- Anthony Tahlier
- Different seasonal preparation, same delicious grilled cephalopod
I would never have expected one of the most enjoyable Italian restaurant experiences I’ve had in Chicago to take place inside Symphony Center. Yet there I sat in Tesori, digging into wood-grilled octopus on a bed of smoky cannellini beans with pancetta, looking around to find not the senior set you might expect, but a diverse crowd of people who all seemed as happy to be there as I was. This, in the culinary wasteland of the Loop, in a prime location right across from the Art Institute no less? No wonder they named it Tesori (in Italian, “treasures”).
The former Rhapsody underwent a transformation back in the fall of 2012, and I wish I’d checked its replacement out sooner. Where the Gage, one of few other halfway decent options nearby, is almost inevitably packed, Tesori was full but not crazy busy, and that was prior to an all-but-sold-out CSO performance of Verdi’s Otello. For a cheap-seats denizen like me prices are a little dear, but they’re more than reasonable, with plenty of options under $20—the house-made pastas top out at $19, and you can get a Neapolitan-style pizza for less than the price of a couple Subway combos.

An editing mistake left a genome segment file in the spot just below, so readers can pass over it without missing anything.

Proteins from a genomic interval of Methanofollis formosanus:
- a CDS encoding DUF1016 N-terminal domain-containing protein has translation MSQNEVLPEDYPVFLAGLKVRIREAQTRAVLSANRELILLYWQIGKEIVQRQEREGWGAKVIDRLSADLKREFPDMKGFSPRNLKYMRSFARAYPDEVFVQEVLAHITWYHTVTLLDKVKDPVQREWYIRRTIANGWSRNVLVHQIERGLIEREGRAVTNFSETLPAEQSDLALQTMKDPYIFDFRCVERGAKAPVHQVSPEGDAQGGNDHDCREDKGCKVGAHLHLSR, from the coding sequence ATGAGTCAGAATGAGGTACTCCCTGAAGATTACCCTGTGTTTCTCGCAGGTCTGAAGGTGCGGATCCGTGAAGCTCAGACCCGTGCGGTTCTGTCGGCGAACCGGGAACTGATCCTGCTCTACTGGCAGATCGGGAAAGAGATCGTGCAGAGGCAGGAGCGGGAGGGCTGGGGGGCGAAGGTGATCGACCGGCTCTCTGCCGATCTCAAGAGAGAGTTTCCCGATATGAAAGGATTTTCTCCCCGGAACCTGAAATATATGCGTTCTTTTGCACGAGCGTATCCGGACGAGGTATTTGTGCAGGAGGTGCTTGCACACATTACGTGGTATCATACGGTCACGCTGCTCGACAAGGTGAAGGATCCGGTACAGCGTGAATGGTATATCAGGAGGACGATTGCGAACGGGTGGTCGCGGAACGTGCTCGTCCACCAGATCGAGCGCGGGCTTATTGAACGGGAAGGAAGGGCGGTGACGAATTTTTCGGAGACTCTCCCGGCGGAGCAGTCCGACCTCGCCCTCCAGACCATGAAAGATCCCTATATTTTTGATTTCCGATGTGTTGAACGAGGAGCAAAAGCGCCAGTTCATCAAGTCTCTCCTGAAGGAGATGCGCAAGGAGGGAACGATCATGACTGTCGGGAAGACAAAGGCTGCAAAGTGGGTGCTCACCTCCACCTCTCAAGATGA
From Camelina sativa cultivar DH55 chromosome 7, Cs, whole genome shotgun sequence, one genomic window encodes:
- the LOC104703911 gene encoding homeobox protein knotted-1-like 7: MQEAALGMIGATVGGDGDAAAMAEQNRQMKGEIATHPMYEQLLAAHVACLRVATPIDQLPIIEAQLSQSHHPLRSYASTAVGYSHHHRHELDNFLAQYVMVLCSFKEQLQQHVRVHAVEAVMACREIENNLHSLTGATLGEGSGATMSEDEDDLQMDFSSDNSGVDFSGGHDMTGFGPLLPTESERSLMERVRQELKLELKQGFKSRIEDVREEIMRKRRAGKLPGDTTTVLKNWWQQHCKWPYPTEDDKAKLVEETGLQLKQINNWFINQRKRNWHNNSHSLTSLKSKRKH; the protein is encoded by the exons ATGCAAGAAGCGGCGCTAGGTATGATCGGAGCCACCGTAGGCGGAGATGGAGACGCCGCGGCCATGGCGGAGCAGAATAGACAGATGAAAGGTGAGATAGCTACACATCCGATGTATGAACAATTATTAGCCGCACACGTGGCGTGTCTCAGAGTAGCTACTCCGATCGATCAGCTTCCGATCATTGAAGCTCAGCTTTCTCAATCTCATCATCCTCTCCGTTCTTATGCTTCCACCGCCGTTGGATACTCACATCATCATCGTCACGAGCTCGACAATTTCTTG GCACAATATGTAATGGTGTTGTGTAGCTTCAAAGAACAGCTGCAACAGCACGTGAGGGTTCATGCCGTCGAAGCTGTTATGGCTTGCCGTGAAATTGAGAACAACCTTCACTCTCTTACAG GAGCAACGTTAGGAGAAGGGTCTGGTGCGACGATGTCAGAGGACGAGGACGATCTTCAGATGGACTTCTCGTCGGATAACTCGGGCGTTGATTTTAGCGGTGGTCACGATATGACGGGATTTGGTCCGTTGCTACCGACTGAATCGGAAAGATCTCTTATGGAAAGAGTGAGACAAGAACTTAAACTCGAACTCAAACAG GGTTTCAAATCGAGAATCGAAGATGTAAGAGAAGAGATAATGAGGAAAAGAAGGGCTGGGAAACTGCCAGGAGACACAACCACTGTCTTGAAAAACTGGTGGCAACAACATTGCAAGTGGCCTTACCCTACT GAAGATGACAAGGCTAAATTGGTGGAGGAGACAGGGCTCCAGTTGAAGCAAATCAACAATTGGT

Chef Andrew Deuel offers a unique prix fixe option for groups of ten or more: a six-course dinner centered on one ingredient (this month it’s olives), another comparative bargain at $65 per person. But I was most impressed with the handling of dishes so popular as to be cliches—a kale salad, for example. Is there one on the menu of every midrange contemporary American restaurant in town yet? Here, though, it was perfectly balanced, with little cubes of roasted butternut squash, texture-providing pumpkin seeds, and salty Grana Padano. Fettuccine with pork and porcini was treated as judiciously, and if not quite a knockout, certainly made a persuasive case for trying some of the other primi.
Where Rhapsody had a very 90s feel (that’s when it opened), Tesori is current down to the farm sourcing, seasonal menus, and craft beer list. One of the most refreshing changes, in my view, is that staff now wear casual clothes along the lines of what you might see at those kale places—our young server was in neat jeans and rolled-up shirt sleeves. Maestro Riccardo Muti, a native of Apulia, is anything but stuffy; how nice to have the in-house restaurant follow suit.
Tesori, 65 E. Adams, 312-786-9911, tesorichicago.com